You know the drill.

We were each given a workbook of the short bus, fill-in-the-blanks variety. The cop/instructor going over each item in agonizing — because endless — detail. Some of the stuff was not idiotic — but it was idiotically obvious. Example: The following hazards are common in rural areas when driving: Curves. Tractors. Wildlife and livestock. Hills.

At a green light you may go if the way is … (fill in the blank).


But the Clover Conditioning was the part that was interesting. Among the highlights: 

* Informing the class — implicitly — that air bags trump controlling the car: Remember the old Ten and Two hands-on-the-wheel sweet spot? For decades, student drivers were told to place their hands in those positions (coinciding with clock positions) because it was the best position for maintaining control of the car. It still is — but you’re now told to do otherwise. Eight and Four is where it’s at — because of the air bag that’s in the steering wheel. If you keep ’em at Ten and Two and the bag goes off, you’re more likely to end up with a broken wrist and burns (from the explosive inflator in the air bag). I had to choke down the urge to ask the cop whether it might not be, you know, safer to keep one’s hands at the old Ten and Two — and thereby decrease the odds of the airbag going off in the first place.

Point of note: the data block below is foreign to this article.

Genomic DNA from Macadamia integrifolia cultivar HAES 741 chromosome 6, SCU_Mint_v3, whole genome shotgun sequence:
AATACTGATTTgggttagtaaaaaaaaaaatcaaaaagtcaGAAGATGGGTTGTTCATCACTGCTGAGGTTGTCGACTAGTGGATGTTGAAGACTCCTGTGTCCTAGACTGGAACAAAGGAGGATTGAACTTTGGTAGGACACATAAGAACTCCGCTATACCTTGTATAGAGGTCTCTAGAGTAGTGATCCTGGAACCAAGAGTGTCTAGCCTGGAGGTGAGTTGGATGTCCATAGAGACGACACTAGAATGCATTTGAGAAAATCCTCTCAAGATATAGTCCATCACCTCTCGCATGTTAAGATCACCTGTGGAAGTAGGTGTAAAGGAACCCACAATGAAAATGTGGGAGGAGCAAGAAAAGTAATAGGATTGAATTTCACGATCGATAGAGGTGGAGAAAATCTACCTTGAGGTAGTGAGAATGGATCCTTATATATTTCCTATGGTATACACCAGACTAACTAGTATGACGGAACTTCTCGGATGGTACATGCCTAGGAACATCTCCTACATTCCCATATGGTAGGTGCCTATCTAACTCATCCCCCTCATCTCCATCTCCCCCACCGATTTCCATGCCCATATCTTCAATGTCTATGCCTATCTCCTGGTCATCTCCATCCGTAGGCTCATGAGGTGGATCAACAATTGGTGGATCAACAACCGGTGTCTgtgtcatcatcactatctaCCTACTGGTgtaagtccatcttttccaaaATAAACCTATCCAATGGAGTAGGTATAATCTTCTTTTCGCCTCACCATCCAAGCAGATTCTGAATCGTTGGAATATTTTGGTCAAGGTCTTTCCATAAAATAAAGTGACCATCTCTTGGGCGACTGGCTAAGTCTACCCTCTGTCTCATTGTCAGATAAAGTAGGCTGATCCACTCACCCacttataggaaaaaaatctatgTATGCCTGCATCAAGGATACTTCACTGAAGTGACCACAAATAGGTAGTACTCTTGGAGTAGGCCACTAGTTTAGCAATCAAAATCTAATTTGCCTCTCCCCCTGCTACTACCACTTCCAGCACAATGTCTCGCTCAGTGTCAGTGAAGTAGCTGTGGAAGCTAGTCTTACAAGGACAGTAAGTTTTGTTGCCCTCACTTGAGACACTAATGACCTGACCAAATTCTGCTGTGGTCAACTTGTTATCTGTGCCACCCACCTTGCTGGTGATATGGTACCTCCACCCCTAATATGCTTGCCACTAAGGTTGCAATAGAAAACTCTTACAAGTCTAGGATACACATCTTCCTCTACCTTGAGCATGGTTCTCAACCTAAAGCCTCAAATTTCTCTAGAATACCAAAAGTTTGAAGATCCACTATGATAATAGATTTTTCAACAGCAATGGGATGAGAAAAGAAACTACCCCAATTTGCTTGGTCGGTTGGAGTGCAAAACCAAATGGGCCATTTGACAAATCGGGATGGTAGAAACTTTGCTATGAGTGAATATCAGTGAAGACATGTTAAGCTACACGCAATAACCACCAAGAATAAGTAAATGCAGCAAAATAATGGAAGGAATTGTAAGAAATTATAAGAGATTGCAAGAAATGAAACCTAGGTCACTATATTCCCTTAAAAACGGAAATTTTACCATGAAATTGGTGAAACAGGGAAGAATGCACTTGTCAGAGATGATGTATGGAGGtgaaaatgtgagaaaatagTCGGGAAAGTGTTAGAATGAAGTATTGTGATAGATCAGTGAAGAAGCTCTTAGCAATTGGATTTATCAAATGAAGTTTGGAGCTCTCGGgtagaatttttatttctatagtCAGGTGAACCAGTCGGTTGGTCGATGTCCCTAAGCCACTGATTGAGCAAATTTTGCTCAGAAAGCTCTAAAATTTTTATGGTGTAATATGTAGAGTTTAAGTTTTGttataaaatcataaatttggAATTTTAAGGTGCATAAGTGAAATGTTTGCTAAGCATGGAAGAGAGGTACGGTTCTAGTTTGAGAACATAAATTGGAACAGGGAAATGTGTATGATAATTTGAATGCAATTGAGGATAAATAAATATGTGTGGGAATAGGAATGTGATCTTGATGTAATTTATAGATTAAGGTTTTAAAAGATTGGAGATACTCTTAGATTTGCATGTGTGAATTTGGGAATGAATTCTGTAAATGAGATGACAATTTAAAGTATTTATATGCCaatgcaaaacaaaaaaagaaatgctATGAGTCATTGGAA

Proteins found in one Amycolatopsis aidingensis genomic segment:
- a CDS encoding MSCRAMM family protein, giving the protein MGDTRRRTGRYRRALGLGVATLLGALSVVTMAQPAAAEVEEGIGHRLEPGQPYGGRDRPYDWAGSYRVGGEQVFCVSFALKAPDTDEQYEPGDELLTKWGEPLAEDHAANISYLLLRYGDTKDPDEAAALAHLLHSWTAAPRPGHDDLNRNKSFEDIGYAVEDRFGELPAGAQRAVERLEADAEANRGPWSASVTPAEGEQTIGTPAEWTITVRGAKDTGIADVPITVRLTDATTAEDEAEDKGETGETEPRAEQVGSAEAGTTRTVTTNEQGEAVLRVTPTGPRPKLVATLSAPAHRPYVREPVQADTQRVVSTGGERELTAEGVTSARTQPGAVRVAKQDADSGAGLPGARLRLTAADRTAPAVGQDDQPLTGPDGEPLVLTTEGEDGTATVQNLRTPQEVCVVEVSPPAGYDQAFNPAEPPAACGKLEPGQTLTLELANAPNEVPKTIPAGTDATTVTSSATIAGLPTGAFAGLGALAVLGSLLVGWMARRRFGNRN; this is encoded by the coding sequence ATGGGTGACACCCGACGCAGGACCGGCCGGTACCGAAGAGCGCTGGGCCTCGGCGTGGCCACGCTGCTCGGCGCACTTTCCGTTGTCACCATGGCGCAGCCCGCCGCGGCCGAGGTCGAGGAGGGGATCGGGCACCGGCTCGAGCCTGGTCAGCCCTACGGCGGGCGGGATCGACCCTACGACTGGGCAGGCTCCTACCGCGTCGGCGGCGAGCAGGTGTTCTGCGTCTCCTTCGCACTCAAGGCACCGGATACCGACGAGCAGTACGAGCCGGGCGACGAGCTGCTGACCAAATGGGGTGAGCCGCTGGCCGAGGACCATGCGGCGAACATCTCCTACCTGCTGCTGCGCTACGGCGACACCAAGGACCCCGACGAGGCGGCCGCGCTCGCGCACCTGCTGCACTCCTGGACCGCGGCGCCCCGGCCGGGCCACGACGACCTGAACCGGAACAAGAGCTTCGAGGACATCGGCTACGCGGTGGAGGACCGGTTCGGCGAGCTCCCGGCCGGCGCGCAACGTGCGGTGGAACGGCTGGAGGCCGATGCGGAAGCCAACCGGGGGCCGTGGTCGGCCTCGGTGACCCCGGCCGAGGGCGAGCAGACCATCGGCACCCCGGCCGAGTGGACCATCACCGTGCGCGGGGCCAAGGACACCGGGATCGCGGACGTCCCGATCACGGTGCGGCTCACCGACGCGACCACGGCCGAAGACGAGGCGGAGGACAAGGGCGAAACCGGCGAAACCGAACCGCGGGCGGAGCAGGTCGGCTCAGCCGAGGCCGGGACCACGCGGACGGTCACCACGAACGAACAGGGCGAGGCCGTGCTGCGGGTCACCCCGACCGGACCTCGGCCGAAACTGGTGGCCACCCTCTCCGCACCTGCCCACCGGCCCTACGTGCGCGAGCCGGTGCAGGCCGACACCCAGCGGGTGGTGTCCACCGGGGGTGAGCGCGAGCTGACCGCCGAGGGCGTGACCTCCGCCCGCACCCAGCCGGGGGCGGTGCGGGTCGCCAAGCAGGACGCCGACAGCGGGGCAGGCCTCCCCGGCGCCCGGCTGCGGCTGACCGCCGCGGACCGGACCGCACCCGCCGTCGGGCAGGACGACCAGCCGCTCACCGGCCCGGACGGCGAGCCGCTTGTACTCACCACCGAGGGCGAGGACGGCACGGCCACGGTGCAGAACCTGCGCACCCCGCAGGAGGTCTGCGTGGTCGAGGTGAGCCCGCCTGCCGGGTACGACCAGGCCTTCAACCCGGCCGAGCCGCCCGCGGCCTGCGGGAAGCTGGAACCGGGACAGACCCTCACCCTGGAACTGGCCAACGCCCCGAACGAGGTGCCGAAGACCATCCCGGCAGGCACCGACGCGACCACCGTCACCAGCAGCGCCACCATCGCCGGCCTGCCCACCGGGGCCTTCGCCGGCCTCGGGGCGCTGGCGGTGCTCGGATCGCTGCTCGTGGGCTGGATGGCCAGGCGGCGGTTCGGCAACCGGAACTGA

* The Lies: Our cop instructor told at least one outright lie. Or at the least, he was grossly misinformed. He was talking about traffic lights — and yellow signal timing. He said: “Yellow lights are designed to give you adequate time to come to an appropriate stop.” Apparently, our instructor was unaware of the fact that in numerous places all around the country where red light-running cameras have been installed, yellow intervals were reduced — with the result being that the driver faced the Hobson’s Choice of running the light and risking a ticket, or coming to an abrupt stop and risking being rear-ended by the car behind them. (See here,

for example.) Sometimes, it’s safer to clear the intersection. But the fact is that “the law” — and revenue — often trumps safety.

That’s a fact Clovers should chew over a bit.

Our cop also instructed the captives — er, class — that they should “answer the officer’s questions fully and completely” when next they’re pulled over. In other words, be sure to help the cop obtain as much evidence toward your imminent conviction as possible. Throw the Fifth Amendment in the woods. The Fourth and First are already there anyway.